Unmoderated usability testing on websites where registration is required

Hi, I’m looking for feedback on how to handle unmoderated usability testing on websites that have the barrier of required registration or subscription?

Background: Our website requires users to register or log-in after a certain number of clicks to view content or access certain features. We usability test our website through a third-party testing company, and the testing recruits aren’t usually registered on our site. This creates an obstacle right off the bat, and can disrupt the actual features/functionality we’re testing.

Right now, we’re creating individual test accounts and using custom URLs to automatically log the users in so they can bypass the login/registration process. This has started to become cumbersome as the accounts store the user data (i.e. if they take a quiz, save an article, etc.), which we then have to clear out after each test to reset the account for another usability test.

We can’t just create one test account, since after the first person usability tests, their saved data alters how the next user would experience the website and we often have concurrent tests going on.

Does anyone have feedback on how they handle they handle similar obstacles?


Hi Jenny,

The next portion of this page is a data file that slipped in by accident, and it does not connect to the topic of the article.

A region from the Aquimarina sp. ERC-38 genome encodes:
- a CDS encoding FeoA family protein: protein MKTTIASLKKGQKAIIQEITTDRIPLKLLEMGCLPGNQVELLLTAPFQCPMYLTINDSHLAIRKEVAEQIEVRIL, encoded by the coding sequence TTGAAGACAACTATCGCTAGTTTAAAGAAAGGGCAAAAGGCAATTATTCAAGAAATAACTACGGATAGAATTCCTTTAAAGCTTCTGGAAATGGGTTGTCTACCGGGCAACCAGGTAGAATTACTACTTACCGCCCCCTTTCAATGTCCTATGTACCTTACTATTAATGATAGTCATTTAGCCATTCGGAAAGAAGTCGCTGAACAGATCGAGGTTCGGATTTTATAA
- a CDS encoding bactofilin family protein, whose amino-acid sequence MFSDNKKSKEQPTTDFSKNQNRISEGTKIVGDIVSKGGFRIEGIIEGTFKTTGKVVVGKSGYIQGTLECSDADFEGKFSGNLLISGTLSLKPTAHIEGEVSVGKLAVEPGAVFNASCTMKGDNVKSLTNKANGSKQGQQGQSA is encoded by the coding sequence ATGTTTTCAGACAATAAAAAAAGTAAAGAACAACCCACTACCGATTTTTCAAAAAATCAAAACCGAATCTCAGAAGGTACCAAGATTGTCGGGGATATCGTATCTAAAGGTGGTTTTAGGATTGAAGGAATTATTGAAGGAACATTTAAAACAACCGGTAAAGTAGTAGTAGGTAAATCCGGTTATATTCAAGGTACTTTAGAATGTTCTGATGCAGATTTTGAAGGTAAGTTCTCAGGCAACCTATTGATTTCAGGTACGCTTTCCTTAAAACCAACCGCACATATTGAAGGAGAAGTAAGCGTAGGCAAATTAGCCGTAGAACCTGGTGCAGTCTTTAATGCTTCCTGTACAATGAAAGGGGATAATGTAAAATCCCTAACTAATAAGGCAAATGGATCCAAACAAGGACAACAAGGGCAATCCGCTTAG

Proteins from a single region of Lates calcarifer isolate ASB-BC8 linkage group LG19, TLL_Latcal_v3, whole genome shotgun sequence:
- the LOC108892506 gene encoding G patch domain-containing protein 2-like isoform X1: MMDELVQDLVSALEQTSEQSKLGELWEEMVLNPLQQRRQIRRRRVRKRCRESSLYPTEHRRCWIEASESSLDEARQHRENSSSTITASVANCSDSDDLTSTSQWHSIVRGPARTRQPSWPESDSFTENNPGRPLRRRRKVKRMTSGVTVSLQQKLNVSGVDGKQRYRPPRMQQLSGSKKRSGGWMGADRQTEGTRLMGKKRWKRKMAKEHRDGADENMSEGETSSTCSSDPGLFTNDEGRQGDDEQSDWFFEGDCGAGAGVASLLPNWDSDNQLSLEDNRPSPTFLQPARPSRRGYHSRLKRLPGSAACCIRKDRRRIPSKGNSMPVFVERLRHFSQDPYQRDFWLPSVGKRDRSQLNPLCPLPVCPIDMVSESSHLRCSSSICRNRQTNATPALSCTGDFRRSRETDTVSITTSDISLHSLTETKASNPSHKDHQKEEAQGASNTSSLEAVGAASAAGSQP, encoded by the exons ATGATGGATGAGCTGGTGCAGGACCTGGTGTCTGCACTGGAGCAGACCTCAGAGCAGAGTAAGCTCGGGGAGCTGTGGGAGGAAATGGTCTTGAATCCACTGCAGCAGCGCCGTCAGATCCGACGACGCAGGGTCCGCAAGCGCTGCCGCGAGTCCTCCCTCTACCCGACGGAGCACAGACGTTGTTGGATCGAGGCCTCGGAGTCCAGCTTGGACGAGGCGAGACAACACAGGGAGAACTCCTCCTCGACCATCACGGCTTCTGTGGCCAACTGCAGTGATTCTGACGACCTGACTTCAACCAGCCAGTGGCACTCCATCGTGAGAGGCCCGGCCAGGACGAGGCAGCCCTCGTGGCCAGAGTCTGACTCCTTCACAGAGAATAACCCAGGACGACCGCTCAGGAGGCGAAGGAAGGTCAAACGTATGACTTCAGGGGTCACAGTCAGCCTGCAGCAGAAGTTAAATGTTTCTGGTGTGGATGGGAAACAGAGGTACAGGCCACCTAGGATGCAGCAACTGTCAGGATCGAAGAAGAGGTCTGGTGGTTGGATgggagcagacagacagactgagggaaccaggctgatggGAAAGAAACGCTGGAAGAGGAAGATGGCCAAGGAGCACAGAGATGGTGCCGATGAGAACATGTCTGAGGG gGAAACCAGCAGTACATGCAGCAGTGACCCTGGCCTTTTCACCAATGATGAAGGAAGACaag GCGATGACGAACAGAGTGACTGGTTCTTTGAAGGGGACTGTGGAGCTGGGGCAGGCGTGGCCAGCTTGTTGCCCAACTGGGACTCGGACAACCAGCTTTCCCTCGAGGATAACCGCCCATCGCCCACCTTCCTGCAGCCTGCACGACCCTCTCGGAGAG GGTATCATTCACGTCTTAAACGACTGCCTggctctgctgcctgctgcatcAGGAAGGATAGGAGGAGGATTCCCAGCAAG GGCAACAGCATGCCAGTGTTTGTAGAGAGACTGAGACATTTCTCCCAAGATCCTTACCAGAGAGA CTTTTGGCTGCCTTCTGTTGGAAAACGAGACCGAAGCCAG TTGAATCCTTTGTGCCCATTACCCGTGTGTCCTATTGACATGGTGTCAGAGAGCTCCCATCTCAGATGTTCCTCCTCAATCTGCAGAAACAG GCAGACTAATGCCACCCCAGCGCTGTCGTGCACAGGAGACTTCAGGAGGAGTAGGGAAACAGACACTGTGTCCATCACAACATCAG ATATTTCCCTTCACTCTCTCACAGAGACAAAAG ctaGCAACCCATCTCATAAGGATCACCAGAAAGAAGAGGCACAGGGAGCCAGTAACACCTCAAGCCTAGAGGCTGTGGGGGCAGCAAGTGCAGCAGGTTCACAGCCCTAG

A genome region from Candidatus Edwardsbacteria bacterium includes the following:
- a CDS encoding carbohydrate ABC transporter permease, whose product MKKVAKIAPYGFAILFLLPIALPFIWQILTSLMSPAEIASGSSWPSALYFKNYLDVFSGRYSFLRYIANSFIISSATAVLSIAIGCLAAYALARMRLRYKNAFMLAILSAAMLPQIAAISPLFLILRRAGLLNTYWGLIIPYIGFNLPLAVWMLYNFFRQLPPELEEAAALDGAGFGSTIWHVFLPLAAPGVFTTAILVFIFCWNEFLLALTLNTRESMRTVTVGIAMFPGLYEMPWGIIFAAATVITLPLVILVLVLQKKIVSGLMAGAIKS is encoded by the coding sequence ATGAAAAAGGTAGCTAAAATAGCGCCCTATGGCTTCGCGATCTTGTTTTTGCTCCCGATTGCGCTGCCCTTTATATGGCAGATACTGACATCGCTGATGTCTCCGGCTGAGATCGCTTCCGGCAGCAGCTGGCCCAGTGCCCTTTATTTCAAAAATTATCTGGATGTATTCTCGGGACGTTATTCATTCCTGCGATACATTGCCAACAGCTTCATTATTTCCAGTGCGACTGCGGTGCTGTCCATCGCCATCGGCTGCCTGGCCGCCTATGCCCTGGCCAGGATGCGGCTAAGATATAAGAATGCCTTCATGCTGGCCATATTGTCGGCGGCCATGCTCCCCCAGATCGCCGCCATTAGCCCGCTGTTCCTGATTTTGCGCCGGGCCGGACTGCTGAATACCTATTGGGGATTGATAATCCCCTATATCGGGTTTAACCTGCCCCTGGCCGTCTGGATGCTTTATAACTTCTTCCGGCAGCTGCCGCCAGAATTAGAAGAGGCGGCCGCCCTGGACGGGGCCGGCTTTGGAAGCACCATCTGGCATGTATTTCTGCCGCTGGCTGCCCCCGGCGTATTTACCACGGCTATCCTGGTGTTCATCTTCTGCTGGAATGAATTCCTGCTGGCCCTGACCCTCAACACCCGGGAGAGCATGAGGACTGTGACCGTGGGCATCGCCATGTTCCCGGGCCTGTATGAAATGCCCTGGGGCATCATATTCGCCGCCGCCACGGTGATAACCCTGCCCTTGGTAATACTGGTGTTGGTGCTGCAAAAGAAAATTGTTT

Welcome to the UX Mastery community, and thank you for explaining your problem in detail.

I’m not sure what you are testing - if it is a feature for registered users, or the flow itself (when to prompt users for registration). I’m guessing it’s the first of the two.

I ran into an article some time back, that mentioned server-side A/B testing and feature flags. While it’s not an exact answer for your question, but I think it might be helpful – perhaps you can run the test in-house, with your existing users, and then use analytics to track behavior.

Here’s the link to the article, in case it helps:

Best wishes!

Hi Kasturika!

Thanks so much for this helpful response. You are correct, I would be testing a feature accessible only to registered users, not the login/registration process. The article you provided gives a different approach to this issue that I didn’t consider–I will see if this is something we could implement. Thanks again!

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